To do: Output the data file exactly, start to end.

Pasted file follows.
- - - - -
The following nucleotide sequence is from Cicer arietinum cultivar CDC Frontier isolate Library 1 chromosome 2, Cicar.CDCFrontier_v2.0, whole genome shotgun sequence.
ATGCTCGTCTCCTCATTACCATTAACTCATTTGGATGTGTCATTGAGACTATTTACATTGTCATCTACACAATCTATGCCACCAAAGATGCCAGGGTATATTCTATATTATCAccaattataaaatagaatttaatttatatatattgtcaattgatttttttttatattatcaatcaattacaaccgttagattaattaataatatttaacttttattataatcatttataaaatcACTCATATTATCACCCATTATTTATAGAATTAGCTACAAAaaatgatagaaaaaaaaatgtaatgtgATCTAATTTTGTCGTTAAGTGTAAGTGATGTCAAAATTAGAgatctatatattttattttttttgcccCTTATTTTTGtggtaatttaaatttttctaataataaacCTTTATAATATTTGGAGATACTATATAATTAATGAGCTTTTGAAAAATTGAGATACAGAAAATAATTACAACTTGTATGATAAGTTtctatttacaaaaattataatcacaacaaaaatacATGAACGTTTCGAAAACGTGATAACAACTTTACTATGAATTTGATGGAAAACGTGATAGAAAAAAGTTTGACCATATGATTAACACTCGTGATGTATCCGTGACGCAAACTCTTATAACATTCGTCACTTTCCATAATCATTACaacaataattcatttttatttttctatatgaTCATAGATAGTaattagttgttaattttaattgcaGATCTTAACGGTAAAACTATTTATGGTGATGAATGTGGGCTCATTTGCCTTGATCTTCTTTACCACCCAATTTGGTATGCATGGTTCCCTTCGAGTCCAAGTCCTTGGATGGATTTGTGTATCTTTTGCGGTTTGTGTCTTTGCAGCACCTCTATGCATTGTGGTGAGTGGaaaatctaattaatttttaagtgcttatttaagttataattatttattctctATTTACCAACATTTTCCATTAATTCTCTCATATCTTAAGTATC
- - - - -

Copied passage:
The following nucleotide sequence is from Cicer arietinum cultivar CDC Frontier isolate Library 1 chromosome 2, Cicar.CDCFrontier_v2.0, whole genome shotgun sequence.
ATGCTCGTCTCCTCATTACCATTAACTCATTTGGATGTGTCATTGAGACTATTTACATTGTCATCTACACAATCTATGCCACCAAAGATGCCAGGGTATATTCTATATTATCAccaattataaaatagaatttaatttatatatattgtcaattgatttttttttatattatcaatcaattacaaccgttagattaattaataatatttaacttttattataatcatttataaaatcACTCATATTATCACCCATTATTTATAGAATTAGCTACAAAaaatgatagaaaaaaaaatgtaatgtgATCTAATTTTGTCGTTAAGTGTAAGTGATGTCAAAATTAGAgatctatatattttattttttttgcccCTTATTTTTGtggtaatttaaatttttctaataataaacCTTTATAATATTTGGAGATACTATATAATTAATGAGCTTTTGAAAAATTGAGATACAGAAAATAATTACAACTTGTATGATAAGTTtctatttacaaaaattataatcacaacaaaaatacATGAACGTTTCGAAAACGTGATAACAACTTTACTATGAATTTGATGGAAAACGTGATAGAAAAAAGTTTGACCATATGATTAACACTCGTGATGTATCCGTGACGCAAACTCTTATAACATTCGTCACTTTCCATAATCATTACaacaataattcatttttatttttctatatgaTCATAGATAGTaattagttgttaattttaattgcaGATCTTAACGGTAAAACTATTTATGGTGATGAATGTGGGCTCATTTGCCTTGATCTTCTTTACCACCCAATTTGGTATGCATGGTTCCCTTCGAGTCCAAGTCCTTGGATGGATTTGTGTATCTTTTGCGGTTTGTGTCTTTGCAGCACCTCTATGCATTGTGGTGAGTGGaaaatctaattaatttttaagtgcttatttaagttataattatttattctctATTTACCAACATTTTCCATTAATTCTCTCATATCTTAAGTATC